Current News

BISMARCK, N.D. (AP) — A judge's ruling that might open the door for at least a temporary shutdown of the disputed Dakota Access pipeline surprised the industry that hailed the project as a "game changer" for North Dakota oil.

But shippers said Thursday that they aren't concerned that there will be any long-term disruption to service on the $3.8 billion pipeline that on June 1 began moving crude from the Bakken oil patch to a distribution point in Illinois, from which it's shipped to the Gulf Coast and potentially high-paying markets abroad.

TAHLEQUAH, Okla. (AP) — A teenage boy excitedly plopped a box of horse-grooming tools in the grass and announced, "Here's the stuff we need to take care of their hooves," before dropping to his knees and holding out a carrot for Kiss-Me Katie, one of three miniature horses donated to the Cherokee Nation.

A woman from Missouri donated three miniature horses for equine therapy for children in the Indian Child Welfare system and teens at the Jack Brown Adolescent Treatment Center in Tahlequah.

FAYETTEVILLE, Ark. (AP) — After being unearthed decades ago in various archaeological digs around the state, hundreds of bowls and other objects have been returned in recent months to American Indian tribes by the Arkansas Archaeological Survey, said Sarah Shepard, a research assistant with the survey.

Carrie Wilson, a representative of the Quapaw tribe, recently examined several clay pots and bowls of different shapes and sizes uncovered from sites in eastern Arkansas near the Mississippi River.

Some bowls were flecked with shell, evidence of a tempering technique that allowed for thinner designs to hold food and water. This helps date the items to around 1200, Shepard said.

ALBUQUERQUE, N.M. (AP) - Federal legislation that calls for expanding the Amber Alert system in Native American communities across the country has cleared its last hurdle before heading to the full U.S. Senate for consideration.

The measure was endorsed this week by the Senate Indian Affairs Committee. It's supported by Republican Sen. John McCain of Arizona and a bipartisan contingent of lawmakers from New Mexico, Montana and North Dakota.

Attorneys assembled state testing data to show that the majority of Native American students fail to meet grade-level proficiency in math and reading.

SANTA FE, N.M. (AP) – A lawsuit that could upend the way New Mexico's public schools are funded went to trial Monday to resolve accusations that the state is failing to meet constitutional obligations to provide essential educational opportunities to all students.

Parents, school districts and advocacy groups say that New Mexico's education system isn't meeting its responsibilities for Native American students, low-income students and those learning English as a second language.

"These failings are costing students the opportunity to succeed," said Marisa Bono, a lead attorney for the plaintiffs, in opening statements to the court. "The state is pumping hundreds of thousands of students into the state economy who are wholly unprepared for college or career."

PHOENIX (AP) - The Arizona Supreme Court has ruled in favor of a couple trying to adopt a Native American girl despite protests from a tribe over a decades-old act that aims to prevent the break-up of Native families.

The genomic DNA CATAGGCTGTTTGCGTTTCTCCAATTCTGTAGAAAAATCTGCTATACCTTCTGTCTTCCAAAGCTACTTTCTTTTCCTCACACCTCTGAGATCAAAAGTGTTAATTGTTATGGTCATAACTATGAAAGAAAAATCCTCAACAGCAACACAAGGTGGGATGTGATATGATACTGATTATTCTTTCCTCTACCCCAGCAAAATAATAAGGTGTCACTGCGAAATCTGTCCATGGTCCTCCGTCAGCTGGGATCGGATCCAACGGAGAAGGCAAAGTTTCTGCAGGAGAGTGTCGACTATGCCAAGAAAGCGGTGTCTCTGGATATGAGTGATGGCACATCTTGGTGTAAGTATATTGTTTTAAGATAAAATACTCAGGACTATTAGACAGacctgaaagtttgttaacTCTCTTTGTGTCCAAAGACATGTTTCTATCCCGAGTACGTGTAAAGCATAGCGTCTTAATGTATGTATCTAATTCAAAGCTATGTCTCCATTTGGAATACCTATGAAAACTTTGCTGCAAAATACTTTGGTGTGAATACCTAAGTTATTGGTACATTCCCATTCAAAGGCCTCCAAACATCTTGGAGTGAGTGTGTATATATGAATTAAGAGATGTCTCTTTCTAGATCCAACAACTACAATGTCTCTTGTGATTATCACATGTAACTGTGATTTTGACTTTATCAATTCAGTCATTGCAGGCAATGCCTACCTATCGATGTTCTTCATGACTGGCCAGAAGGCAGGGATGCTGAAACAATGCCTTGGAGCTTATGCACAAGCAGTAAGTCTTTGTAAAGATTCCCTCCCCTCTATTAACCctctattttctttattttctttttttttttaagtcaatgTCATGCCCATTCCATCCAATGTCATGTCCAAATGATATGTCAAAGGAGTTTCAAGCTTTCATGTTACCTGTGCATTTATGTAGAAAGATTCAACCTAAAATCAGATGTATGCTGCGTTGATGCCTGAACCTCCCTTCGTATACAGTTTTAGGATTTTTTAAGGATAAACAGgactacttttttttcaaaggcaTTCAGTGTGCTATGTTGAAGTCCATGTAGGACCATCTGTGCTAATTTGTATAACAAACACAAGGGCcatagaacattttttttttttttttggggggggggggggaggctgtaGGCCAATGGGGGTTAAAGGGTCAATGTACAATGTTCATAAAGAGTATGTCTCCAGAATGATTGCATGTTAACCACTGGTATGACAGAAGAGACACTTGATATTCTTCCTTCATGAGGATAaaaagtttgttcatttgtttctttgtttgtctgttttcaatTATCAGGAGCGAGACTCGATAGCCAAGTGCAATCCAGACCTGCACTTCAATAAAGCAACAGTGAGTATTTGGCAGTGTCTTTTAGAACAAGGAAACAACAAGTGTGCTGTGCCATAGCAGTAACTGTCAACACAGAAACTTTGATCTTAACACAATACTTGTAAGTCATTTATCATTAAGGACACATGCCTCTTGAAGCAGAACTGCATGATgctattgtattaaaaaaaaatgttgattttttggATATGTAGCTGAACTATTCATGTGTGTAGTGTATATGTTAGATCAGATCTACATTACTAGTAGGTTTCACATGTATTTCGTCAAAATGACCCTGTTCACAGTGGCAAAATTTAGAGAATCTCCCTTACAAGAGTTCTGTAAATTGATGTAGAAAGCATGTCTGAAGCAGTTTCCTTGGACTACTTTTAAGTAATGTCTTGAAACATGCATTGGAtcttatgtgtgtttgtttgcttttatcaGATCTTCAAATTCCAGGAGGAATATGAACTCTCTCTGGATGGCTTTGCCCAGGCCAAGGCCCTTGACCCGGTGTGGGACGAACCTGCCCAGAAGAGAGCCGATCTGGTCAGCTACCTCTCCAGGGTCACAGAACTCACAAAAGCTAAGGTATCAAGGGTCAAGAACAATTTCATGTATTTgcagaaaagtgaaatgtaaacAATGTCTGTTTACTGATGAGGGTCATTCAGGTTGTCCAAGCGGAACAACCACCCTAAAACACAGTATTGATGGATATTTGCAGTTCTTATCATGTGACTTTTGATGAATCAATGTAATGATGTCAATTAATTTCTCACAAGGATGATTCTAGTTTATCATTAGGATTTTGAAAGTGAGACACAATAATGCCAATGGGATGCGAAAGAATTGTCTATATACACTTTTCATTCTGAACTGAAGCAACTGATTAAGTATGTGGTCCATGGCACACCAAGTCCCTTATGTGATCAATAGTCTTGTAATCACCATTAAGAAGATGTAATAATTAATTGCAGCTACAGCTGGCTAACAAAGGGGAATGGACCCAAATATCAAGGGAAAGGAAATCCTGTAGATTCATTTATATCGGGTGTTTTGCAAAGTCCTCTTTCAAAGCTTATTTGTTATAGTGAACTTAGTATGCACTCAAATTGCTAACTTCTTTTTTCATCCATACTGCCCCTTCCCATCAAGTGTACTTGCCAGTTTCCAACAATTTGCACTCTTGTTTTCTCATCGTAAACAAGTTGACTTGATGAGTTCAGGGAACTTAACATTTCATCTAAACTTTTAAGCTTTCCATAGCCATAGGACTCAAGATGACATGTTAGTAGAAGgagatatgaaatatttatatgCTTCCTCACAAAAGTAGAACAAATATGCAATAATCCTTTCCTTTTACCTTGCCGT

The court upheld a lower court ruling that found the Gila River Indian Community was too late when it tried to intervene in the adoption by a non-Native couple.

SALT LAKE CITY (AP) – President Donald Trump's call to review 27 national monuments established by three former presidents put in limbo protections on large swaths of land home to ancient cliff dwellings, towering sequoia trees, deep canyons and ocean habitats where seals, whales and sea turtles roam.

Trump and other critics say presidents have lost sight of the original purpose of the law created by President Theodore Roosevelt that was designed to protect particular historical or archaeological sites rather than wide expanses.

SALT LAKE CITY (AP) – Interior Secretary Ryan Zinke's recommendation to downsize the new Bears Ears National Monument in Utah was applauded by the state's top Republican leaders but marked a stinging setback for a coalition of Western tribes that pushed for protection of lands they consider sacred.

Zinke, a former Republican congressman from Montana, said Monday he's committed to make sure Native American culture is preserved and vowed to push for Congress to approve legislation granting tribes legal authority to "co-manage" some of the Bears Ears site.

WASHINGTON (AP) – Fifty years after Mildred and Richard Loving's landmark legal challenge shattered the laws against interracial marriage in the U.S., some couples of different races still talk of facing discrimination, disapproval and sometimes outright hostility from their fellow Americans.

Although the racist laws against mixed marriages are gone, several interracial couples said in interviews they still get nasty looks, insults and sometimes even violence when people find out about their relationships.

SIOUX FALLS, S.D. (AP) – Gabriel Night Shield sees the same repeating stereotypes of Native Americans.

"It's one of the two: the drunk living in the streets," Night Shield told the Argus Leader. "Or the guy that's living in the teepees."

What he doesn't see is his story. The Sioux Falls resident, who grew up in Rosebud, is a musician, a businessman and father. Millions of other Native Americans lead similar lives, but don't see it reflected in the media, Night Shield said.